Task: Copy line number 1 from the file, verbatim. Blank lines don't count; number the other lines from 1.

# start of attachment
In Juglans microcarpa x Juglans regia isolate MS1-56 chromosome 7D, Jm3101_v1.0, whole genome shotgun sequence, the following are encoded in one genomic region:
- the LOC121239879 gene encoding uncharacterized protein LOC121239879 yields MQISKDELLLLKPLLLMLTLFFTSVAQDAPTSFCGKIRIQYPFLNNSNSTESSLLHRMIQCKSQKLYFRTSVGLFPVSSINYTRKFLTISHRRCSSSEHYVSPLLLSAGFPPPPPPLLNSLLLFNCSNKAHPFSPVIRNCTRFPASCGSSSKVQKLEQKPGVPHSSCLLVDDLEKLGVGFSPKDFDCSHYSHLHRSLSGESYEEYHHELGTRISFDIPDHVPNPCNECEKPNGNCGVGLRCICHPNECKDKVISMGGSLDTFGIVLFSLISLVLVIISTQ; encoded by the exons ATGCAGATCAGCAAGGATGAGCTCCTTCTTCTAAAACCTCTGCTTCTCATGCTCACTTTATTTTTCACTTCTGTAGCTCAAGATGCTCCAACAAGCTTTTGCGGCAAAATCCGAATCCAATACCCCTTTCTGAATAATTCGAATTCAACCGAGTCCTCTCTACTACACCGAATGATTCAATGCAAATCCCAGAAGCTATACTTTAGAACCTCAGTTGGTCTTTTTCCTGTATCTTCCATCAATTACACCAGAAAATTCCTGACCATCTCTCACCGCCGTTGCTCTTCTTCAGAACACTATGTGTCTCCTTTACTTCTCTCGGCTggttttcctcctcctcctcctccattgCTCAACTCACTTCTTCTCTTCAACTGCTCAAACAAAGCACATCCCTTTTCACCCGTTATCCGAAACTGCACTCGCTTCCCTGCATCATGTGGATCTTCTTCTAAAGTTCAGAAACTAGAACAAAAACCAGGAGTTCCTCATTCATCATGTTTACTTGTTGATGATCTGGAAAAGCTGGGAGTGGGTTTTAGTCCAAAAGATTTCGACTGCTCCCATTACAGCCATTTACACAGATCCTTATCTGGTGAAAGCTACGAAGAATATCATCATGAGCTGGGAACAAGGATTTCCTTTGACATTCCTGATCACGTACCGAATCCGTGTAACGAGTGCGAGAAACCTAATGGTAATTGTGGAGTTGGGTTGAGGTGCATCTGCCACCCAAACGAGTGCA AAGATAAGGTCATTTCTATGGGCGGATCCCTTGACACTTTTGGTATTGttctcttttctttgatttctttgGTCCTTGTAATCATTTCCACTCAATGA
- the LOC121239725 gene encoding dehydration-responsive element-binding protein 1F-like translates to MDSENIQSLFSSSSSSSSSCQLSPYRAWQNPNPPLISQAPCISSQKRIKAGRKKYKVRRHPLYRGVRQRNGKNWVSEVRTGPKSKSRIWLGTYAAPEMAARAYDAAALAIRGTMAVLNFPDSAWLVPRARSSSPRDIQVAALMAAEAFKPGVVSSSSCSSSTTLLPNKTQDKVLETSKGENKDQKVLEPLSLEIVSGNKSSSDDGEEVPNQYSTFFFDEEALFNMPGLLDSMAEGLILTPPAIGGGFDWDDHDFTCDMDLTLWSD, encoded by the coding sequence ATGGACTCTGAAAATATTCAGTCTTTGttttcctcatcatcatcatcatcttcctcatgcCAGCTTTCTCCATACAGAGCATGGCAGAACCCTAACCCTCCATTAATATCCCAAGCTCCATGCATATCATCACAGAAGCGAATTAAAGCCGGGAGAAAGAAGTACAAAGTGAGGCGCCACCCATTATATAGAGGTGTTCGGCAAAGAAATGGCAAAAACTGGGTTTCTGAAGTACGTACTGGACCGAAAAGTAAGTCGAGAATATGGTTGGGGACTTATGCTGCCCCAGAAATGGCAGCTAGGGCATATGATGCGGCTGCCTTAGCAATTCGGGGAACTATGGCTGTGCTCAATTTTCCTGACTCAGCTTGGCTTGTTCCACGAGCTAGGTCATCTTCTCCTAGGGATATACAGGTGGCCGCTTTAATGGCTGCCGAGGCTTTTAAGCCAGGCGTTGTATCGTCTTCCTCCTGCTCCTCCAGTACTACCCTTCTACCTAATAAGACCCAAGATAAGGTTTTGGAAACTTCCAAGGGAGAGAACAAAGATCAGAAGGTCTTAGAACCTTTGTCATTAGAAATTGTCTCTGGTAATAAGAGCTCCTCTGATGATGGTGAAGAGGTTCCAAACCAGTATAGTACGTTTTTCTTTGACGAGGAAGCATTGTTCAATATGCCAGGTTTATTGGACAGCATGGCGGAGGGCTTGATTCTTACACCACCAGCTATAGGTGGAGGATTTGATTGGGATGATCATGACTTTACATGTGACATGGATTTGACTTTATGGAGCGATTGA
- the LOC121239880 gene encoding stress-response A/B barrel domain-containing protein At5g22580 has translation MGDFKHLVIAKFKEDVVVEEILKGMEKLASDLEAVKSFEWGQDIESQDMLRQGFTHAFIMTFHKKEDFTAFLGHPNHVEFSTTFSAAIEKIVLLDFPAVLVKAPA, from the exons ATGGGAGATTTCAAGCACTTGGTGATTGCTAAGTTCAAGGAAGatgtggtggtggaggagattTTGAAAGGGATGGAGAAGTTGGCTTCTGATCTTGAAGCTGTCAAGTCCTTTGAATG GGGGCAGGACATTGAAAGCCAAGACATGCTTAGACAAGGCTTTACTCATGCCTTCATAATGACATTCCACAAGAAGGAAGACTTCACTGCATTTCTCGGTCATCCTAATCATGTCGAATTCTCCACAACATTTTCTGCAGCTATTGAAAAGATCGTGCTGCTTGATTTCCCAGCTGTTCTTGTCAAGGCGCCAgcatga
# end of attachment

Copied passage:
In Juglans microcarpa x Juglans regia isolate MS1-56 chromosome 7D, Jm3101_v1.0, whole genome shotgun sequence, the following are encoded in one genomic region: